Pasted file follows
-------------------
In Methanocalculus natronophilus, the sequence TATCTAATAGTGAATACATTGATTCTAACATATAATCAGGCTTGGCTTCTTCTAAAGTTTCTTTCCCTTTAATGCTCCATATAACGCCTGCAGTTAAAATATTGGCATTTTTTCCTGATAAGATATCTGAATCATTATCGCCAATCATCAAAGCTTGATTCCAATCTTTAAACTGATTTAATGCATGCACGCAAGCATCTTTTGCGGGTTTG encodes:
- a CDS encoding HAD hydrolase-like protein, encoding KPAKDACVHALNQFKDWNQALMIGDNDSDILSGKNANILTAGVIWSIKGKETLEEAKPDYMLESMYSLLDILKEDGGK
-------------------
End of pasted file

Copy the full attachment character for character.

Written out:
In Methanocalculus natronophilus, the sequence TATCTAATAGTGAATACATTGATTCTAACATATAATCAGGCTTGGCTTCTTCTAAAGTTTCTTTCCCTTTAATGCTCCATATAACGCCTGCAGTTAAAATATTGGCATTTTTTCCTGATAAGATATCTGAATCATTATCGCCAATCATCAAAGCTTGATTCCAATCTTTAAACTGATTTAATGCATGCACGCAAGCATCTTTTGCGGGTTTG encodes:
- a CDS encoding HAD hydrolase-like protein, encoding KPAKDACVHALNQFKDWNQALMIGDNDSDILSGKNANILTAGVIWSIKGKETLEEAKPDYMLESMYSLLDILKEDGGK